A Hardball Times Update
Goodbye for now.

This decision tree closely mirrors human decision making more than regression and classification approaches, and it can handle qualitative data without dummy variables. Decision trees also can be displayed graphically and are easily interpreted. However, decision trees do not have the same level of predictive accuracy as regression and classification approaches. They are also non-robust, so small changes in the data set may lead to large final estimate changes. However, the gradient-boosted method of decision trees attempts to account for these disadvantages by pruning out sub-trees that have large mean squared error values. In this way, we can be certain the model we create will be the best possible way to divide the data.

For each of the six pitch types, we created a scatter plot and a decision tree. The scatter plots show a distribution of a pitch type over the course of the two seasons, with extremely wide or high/low pitches filtered out of the results. This step screened for wild pitches with low run values to optimize our results for “standard” pitches. The bar graphs show the output of the decision trees. The gradient-boosted model creates a graph that shows the values of different aspects of a pitch relative to each other. The five aspects of a pitch we analyzed are as follows:

• Starting velocity (start_speed)
• Px (horizontal distance from the center of the plate)
• Pz (vertical distance from the center of the plate)
• Pfx_x (horizontal distance change from pitcher’s release to home plate)
• Pfx_z (vertical distance change from pitcher’s release to home plate)

To evaluate the contribution of certain aspects of the pitch to the overall pitch value, we looked at the relative importance value given by the boosted model we used in R.

By far the subset with the largest quantity of pitch data, fastballs were the first group of pitches we analyzed, with the results of our relative importance test as follows:

As we can tell, speed is not the aspect with the highest relative importance. This contradicts our hypothesis but conforms with our earlier results. Interestingly, the gradient model shows placement is by far the most important aspect of a fastball, with movement being clearly the least important. This relative importance make sense for fastballs because the pitch itself has little movement compared to the other pitch types we tested. Fastballs do not generally break like curveballs or sliders, and the relative importance of movement should be especially low in our analysis because we did not include cut fastballs in our fastball category.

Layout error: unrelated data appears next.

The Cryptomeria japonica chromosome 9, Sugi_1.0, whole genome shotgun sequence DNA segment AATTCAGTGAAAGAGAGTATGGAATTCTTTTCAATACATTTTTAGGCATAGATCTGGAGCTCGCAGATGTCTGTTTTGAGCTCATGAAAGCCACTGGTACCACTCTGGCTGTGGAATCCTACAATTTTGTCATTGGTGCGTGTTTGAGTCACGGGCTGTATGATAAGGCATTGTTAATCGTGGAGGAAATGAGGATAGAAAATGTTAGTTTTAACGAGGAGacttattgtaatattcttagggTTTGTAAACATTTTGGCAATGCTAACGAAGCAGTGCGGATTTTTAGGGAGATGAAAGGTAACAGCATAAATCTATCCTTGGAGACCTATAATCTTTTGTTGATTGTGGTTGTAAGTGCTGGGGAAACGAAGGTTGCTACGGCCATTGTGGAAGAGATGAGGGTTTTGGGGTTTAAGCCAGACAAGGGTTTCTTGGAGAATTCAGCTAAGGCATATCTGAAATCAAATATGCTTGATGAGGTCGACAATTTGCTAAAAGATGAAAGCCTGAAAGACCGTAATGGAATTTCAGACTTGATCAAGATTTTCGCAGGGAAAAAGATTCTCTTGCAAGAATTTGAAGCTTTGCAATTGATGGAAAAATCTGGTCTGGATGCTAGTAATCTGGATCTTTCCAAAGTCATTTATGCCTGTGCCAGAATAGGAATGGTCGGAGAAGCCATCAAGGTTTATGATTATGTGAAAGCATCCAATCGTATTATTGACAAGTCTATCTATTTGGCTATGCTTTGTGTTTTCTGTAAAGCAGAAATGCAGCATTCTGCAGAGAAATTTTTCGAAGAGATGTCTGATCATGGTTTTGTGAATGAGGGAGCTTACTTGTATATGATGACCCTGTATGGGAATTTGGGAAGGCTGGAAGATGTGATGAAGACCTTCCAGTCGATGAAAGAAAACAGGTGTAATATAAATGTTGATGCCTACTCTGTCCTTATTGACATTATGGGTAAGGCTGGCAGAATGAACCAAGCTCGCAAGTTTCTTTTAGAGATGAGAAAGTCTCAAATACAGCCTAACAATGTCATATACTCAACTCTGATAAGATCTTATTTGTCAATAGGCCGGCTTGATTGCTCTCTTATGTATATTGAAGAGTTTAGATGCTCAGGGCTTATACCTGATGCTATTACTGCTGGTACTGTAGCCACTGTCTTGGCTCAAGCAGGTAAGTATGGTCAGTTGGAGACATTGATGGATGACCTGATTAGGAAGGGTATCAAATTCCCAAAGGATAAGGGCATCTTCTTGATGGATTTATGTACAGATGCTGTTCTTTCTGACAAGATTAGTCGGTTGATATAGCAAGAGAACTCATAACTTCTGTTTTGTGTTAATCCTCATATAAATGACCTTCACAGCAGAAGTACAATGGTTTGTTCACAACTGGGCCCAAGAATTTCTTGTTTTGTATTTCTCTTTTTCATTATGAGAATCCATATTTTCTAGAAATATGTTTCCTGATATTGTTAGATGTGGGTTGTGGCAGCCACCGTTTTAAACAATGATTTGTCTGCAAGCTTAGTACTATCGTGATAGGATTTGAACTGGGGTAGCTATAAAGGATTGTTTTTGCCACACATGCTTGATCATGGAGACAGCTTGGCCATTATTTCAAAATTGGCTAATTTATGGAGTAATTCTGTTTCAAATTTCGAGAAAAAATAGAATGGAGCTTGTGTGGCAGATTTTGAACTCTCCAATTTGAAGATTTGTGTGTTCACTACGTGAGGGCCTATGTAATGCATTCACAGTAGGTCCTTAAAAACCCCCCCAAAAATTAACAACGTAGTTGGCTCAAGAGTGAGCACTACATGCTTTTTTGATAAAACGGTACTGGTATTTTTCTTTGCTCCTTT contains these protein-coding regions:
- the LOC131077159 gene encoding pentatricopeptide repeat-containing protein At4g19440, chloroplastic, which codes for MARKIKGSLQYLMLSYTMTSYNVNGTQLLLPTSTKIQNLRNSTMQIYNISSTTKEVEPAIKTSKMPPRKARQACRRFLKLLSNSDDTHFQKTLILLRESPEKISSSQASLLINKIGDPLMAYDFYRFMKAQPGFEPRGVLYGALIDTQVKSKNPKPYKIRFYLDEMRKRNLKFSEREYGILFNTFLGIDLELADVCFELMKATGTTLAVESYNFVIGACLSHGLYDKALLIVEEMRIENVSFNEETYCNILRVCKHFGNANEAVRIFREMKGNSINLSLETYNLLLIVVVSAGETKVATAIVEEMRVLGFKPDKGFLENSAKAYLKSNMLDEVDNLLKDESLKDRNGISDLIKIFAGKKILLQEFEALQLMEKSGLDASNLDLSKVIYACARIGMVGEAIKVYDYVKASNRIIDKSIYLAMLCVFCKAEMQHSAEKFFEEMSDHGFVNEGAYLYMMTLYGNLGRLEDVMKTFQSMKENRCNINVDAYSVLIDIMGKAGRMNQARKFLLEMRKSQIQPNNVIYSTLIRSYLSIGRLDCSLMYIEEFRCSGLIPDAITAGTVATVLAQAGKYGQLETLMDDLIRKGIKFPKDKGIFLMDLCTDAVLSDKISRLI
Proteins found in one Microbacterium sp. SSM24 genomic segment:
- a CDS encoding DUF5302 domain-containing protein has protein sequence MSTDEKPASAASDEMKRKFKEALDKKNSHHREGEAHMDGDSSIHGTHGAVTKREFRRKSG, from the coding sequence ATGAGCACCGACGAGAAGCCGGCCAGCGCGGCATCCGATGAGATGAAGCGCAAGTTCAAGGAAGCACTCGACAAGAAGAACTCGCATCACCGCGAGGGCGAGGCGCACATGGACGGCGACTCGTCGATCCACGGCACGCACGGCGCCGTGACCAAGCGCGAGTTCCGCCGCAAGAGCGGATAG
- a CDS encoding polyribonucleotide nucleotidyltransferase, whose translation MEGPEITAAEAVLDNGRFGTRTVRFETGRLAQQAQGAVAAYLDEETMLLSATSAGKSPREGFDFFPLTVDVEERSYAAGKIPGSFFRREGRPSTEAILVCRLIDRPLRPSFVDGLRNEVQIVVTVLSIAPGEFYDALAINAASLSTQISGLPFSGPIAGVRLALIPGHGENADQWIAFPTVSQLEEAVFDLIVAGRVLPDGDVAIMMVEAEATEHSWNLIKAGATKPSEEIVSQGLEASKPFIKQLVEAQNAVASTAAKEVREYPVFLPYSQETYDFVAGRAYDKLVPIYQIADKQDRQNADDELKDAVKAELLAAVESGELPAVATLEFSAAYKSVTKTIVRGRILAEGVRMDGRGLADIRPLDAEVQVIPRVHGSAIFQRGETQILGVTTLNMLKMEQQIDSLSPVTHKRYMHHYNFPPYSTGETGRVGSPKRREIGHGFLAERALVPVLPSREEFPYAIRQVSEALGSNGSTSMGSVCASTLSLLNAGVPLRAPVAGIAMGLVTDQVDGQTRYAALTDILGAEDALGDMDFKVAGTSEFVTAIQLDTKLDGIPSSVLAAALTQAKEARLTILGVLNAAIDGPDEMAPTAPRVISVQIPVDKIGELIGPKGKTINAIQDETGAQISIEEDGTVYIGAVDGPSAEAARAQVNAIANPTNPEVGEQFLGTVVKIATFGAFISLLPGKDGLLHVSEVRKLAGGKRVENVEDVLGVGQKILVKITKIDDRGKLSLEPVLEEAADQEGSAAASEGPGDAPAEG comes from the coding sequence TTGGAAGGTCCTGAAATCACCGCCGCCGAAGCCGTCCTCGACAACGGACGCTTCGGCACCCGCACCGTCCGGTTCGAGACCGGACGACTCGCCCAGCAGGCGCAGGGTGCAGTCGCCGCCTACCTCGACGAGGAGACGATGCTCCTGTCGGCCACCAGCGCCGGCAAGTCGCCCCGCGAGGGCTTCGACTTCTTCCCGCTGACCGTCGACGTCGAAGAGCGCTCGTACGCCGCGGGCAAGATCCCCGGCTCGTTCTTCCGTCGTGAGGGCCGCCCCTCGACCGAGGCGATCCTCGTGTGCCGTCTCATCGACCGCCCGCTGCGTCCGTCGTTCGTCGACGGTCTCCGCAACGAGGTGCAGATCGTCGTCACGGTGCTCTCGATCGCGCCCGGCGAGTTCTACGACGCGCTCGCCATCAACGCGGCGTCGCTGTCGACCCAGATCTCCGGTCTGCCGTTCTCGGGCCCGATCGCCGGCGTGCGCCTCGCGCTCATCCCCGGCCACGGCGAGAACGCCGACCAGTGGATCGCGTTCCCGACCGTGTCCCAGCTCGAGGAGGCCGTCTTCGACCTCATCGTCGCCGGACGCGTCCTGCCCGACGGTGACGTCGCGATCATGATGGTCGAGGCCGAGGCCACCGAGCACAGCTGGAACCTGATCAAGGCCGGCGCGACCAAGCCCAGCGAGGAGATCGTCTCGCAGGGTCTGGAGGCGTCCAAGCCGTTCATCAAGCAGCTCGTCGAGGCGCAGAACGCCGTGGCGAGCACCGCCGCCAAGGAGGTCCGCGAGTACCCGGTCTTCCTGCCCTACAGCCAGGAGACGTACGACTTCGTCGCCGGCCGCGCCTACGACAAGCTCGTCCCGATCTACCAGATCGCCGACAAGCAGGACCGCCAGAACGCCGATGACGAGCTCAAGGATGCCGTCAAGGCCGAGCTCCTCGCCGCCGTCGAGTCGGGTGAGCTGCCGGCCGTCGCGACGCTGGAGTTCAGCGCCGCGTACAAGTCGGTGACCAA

After we ran this analysis on fastballs, we turned to the next largest subset of pitches, curveballs:

Curveballs have speed as the most important aspect of the pitch. It is interesting to note that the importance of placement versus movement is not consistent and depends on which direction of movement/placement is being analyzed. While slightly surprising that speed is the most important aspect of a curveball, one explanation behind the high relative importance of velocity is that the combination of a breaking ball that is also traveling more than 80 miles per hour can be deadly for hitters. In addition, the high relative importance of vertical movement of a curveball was expected because this is the entire point behind the pitch.

After curveballs, we analyzed sliders. For sliders, we were expecting a low relative importance of speed and a high relative importance of movement due to the pitch’s nature as a breaking ball. Also, while sliders had a decreased sample size, it was still large enough to run relatively conclusive results, seen below:

Based on the graph, velocity is, as suspected, the least important aspect of a slider. Sliders are designed to fool batters through their movement, particularly the way they drop away from the hitter. Therefore, the vertical placement of a slider in the strike zone will play a large part in determining if the batter is able to make contact with the ball, or if he swings and misses because he perceived the ball to be higher than it actually was.

While generally faster than curveballs, sliders still do not rely upon their speed. This makes it an interesting result that sliders have velocity at extremely low relative importance, while curveballs had velocity as the more important aspect of the pitch. While we were unable to determine a reason for this incongruity between the different pitch types, it is certainly an interesting result.

Following sliders, we analyzed change-ups, the last grouping of pitches we used that still had a relatively large sample size. As with sliders, we expected low relative importance of velocity and high relative importance of movement. The results are as follows: